As I was working on the message for Sunday, I discovered an article entitled “Fishers of Humans,” the Contemporary Theory of Metaphor and Conceptual Blending Theory. As exciting as this might sound, I don’t want you to be concerned about me and I promise that the sermon will not include much, if any, of the content of the article. But this led me elsewhere, which then led me elsewhere, and as I was researching, I stumbled upon a story about a seminary professor who recruited fifteen volunteers from his class to meet him at his office at two p.m. – when they arrived, he handed out sealed instructions. Five of the envelopes instructed the recipients to proceed across the campus without delay. They were told, “You have fifteen minutes to reach this place. You have no time to spare. Don’t loiter or do anything else, or your grade will be docked.” These five were coded “The High Hurry Group.”
The next five were instructed that, anytime in the next forty-five minutes, they were to make their way across the campus. They were told, “You’ve plenty of time. But don’t be too slow.” They were coded “The Medium Hurry Group.”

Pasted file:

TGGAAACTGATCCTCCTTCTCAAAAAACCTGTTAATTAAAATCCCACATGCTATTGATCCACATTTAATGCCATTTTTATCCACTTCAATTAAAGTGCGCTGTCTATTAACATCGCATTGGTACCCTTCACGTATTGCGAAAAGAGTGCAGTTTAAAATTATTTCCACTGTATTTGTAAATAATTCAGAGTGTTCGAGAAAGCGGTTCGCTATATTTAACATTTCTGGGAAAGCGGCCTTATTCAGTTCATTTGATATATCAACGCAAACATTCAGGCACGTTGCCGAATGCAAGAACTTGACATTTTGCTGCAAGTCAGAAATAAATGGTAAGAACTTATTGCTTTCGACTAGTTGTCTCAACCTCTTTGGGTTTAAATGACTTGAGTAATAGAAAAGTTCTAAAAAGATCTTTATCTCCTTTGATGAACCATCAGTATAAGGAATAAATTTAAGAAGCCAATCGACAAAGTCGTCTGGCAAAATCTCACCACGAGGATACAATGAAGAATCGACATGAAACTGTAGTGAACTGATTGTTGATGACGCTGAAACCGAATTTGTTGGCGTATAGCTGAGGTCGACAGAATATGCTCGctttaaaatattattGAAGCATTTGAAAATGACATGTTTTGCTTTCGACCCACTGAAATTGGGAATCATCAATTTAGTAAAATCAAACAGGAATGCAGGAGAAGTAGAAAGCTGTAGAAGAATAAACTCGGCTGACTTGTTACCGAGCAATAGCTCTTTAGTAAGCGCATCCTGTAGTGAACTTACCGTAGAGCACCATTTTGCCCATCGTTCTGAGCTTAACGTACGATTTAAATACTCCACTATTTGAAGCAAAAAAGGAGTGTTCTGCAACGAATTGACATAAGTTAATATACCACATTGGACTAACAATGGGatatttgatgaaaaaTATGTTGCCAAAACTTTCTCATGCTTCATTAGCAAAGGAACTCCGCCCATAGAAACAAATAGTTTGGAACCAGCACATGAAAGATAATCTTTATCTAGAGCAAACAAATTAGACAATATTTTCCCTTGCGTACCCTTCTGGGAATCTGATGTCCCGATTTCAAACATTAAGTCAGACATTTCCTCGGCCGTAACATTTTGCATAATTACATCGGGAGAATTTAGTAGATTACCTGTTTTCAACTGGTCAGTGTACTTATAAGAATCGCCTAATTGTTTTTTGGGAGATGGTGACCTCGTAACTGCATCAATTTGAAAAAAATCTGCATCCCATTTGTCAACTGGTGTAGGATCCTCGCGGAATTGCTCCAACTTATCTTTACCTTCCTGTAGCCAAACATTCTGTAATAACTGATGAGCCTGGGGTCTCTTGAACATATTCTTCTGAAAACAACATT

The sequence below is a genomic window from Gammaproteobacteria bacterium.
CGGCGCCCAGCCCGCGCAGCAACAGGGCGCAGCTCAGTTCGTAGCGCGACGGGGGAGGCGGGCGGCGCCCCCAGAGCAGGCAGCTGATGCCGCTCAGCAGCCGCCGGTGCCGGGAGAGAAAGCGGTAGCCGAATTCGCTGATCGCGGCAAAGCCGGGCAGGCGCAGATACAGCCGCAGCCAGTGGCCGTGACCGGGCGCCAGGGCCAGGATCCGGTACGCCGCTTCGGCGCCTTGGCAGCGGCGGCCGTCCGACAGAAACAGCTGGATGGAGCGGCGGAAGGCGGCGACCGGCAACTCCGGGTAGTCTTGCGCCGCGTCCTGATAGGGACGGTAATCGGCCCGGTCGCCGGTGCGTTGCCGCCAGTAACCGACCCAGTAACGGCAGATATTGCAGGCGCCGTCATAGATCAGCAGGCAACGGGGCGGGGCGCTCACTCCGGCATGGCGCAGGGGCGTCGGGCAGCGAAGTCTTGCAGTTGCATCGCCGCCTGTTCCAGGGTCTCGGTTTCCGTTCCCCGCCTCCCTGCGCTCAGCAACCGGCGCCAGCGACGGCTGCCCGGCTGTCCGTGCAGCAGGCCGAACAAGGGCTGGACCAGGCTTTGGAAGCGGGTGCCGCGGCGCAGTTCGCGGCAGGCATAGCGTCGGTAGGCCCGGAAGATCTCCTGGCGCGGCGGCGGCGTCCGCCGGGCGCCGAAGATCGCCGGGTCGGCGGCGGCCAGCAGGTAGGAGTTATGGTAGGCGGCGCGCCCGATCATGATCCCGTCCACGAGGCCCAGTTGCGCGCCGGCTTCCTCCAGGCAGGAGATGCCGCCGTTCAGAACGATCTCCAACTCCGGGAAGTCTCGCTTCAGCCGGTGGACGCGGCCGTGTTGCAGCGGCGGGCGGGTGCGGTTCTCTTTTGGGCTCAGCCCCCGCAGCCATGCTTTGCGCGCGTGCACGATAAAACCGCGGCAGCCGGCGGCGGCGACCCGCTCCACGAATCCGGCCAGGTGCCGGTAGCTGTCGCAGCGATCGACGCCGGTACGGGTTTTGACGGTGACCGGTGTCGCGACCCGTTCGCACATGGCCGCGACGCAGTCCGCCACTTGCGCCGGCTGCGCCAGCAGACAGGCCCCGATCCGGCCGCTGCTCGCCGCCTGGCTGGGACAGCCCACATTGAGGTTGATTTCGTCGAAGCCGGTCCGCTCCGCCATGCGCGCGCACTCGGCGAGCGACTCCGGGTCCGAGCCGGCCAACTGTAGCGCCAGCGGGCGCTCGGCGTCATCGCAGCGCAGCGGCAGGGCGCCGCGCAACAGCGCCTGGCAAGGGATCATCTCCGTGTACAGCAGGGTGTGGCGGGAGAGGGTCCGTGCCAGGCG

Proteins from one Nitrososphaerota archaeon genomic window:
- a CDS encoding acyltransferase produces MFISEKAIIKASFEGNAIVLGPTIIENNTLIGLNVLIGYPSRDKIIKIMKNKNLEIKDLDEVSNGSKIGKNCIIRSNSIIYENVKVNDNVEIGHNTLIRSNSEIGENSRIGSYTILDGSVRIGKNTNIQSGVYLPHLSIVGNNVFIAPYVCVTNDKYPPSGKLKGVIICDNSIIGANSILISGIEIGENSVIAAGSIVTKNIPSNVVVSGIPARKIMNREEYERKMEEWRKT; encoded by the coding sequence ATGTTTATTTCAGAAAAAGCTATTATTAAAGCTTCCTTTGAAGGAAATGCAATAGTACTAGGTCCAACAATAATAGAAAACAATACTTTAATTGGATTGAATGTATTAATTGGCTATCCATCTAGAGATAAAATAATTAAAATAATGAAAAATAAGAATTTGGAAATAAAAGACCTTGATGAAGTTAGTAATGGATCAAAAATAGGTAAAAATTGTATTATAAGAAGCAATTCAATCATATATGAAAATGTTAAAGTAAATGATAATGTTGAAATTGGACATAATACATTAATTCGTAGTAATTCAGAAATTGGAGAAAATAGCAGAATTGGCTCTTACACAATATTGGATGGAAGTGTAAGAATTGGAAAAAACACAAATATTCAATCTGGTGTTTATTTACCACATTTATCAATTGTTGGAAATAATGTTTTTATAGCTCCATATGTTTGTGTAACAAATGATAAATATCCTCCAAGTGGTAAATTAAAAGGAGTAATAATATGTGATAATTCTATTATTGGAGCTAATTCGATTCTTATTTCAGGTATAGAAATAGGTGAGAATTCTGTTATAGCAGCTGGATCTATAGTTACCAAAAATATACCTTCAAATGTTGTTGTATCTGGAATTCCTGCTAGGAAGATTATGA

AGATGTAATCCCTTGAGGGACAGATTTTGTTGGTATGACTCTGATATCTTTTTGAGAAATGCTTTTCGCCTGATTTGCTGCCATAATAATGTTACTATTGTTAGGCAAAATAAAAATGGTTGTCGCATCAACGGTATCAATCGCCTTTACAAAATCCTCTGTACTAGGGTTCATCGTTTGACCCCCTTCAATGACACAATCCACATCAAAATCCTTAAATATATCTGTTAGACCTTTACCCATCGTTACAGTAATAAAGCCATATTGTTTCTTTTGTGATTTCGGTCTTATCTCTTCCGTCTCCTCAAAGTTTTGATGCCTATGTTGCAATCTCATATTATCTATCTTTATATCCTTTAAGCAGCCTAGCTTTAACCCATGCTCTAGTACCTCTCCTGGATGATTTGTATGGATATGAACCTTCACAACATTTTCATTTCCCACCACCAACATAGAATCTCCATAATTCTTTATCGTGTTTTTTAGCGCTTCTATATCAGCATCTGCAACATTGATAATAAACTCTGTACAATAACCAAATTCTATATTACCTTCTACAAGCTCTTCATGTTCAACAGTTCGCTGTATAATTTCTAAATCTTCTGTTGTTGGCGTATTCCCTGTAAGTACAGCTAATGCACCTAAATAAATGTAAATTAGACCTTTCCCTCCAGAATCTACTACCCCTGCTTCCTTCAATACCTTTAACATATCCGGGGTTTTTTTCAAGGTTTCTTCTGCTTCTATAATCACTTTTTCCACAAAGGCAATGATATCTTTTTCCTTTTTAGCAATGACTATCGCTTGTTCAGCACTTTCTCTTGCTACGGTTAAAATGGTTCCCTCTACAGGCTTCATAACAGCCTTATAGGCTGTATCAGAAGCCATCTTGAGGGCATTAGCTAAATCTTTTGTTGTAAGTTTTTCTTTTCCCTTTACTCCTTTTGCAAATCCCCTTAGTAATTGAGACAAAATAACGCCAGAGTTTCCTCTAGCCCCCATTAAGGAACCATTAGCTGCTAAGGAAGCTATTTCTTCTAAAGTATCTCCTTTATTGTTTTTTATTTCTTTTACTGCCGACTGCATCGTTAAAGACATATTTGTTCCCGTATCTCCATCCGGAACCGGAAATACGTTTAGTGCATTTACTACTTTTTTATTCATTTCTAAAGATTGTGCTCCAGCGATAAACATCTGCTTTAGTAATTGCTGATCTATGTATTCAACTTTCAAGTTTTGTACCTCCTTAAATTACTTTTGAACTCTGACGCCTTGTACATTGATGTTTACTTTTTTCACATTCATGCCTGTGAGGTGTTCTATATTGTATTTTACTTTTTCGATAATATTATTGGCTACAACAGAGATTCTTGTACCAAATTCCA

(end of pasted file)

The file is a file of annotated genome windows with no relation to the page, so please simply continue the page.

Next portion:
The last five were told that, any time before five o’clock that afternoon, they were to report across campus, and there they would receive further instructions. This group was known as “The Low Hurry Group.”
Unbeknownst to any of these students, the professor had arranged for some drama majors to be situated alongside the path they had to take, simulating great human needfulness. One was sitting with his head in his hands, crying and wailing in a way one couldn’t ignore. Another was lying face down, as if he had had some kind of seizure and was unconscious … all fifteen of the students had to make their way past these obviously needy persons, and here’s what happened.
None of “The High Hurry Group” stopped to see what they could do, although all five of them aspired to be Christian ministers. Two of “The Medium Hurry Group” stopped to try to help. All five of “The Low Hurry Group” made attempts to be responsive.
Tend to your pacing and pay attention to whom and what is on your path.

Scripture Reading: Isaiah 35:8
“A highway shall be there, and it shall be called the Holy Way; the unclean shall not travel on it, but it shall be for God’s people; no traveler, not even fools, shall go astray.”

Reflection Questions:
What helps you to pay attention?
What does a “Holy Way” include?
How can we, as a church, be more fruitful?

Prayer: Holy God, if I get a bit hurried or veer astray remind me to slow down and notice the needs of others.  Keep me moving in the direction of the “Holy Way.” Amen.

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